I’m so grateful for your focus on healthful milk [”From Cow to Cup,” Sept. 18 Xpress]. Let me say at the outset that, as many conscientious people know, the best way to secure safe food is to know your farmers and their farms.
Some years ago, I attended a workshop in Durham led by Sally Fallon, president of the Weston A. Price Foundation. It was a long and detailed PowerPoint about the history of commercial milk. As with many political issues we’re familiar with, Fallon described how, at the beginning of the industrialized food wave of the 1930s, U.S. corporations intent on developing pasteurization presented appalling details to the U.S. Congress about one large, poorly maintained dairy facility where the potential for bacterial infections from raw milk had become rampant.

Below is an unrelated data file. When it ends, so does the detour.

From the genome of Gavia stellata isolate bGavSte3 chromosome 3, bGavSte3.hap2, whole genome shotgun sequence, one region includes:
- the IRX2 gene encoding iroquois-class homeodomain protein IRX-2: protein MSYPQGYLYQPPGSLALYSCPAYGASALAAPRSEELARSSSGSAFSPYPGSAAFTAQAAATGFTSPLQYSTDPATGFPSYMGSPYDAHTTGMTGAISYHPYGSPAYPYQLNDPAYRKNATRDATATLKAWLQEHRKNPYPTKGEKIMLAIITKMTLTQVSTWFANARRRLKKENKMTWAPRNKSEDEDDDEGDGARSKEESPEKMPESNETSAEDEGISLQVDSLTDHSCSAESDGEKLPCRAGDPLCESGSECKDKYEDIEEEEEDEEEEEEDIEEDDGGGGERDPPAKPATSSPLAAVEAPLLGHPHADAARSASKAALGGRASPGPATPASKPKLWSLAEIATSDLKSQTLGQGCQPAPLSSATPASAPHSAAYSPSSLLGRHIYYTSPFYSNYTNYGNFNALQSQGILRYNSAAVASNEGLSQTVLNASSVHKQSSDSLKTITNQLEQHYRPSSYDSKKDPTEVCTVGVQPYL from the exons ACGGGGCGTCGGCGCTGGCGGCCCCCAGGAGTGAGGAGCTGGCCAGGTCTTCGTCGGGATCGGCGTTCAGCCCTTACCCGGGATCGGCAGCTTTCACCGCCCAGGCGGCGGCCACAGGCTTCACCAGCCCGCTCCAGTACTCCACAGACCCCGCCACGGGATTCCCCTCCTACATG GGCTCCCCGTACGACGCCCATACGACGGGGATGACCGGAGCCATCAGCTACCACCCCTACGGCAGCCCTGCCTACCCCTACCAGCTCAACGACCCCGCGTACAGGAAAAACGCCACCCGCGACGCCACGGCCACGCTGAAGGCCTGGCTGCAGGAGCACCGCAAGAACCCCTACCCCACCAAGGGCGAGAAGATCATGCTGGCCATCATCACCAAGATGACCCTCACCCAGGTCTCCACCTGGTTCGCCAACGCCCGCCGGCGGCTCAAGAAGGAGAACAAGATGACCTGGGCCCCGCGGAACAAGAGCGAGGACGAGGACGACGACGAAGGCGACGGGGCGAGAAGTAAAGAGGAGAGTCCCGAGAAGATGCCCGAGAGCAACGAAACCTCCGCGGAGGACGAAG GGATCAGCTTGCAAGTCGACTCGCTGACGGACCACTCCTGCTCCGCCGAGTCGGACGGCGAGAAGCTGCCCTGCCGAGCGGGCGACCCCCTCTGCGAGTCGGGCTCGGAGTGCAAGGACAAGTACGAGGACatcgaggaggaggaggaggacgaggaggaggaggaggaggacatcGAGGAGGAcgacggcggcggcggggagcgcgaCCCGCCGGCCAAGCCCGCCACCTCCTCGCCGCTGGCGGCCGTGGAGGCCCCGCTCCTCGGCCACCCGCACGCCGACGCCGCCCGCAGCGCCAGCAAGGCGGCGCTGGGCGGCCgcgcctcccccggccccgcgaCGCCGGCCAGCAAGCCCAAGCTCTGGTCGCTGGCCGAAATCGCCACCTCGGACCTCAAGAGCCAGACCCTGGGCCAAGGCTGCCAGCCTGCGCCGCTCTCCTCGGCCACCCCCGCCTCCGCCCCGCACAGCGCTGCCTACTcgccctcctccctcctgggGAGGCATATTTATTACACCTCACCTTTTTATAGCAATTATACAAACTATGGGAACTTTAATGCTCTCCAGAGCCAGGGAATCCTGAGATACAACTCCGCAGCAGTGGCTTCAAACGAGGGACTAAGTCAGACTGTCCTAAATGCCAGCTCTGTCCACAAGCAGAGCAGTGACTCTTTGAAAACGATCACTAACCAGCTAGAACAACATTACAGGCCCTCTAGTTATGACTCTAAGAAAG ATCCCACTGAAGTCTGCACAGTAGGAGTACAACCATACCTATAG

This selected, purposeful misrepresentation of dairy farming and raw milk’s risks was not surprising to that Durham audience, though it nonetheless caused shock and outrage. But what’s new?
Perhaps what’s new is the work going on in more enlightened places on our borders, such as Canada, and in the states in this country where raw milk is sold and consumed daily without negative consequence. To read some excerpts from the Weston Price website, visit http://avl.mx/015. (Please note italicized text, which are my highlights.)
I am one of many raw-milk aficionados. I know people who thought they were allergic to milk, but found that raw milk and raw-milk products give them no problem at all. Cook (and kill) the essential enzymes in the milk by pasteurizing them and they can’t handle the results. Corporations, not people, get to decide what we can legally possess. For now.
Thanks again for your focus on this important topic.
— Arjuna da Silva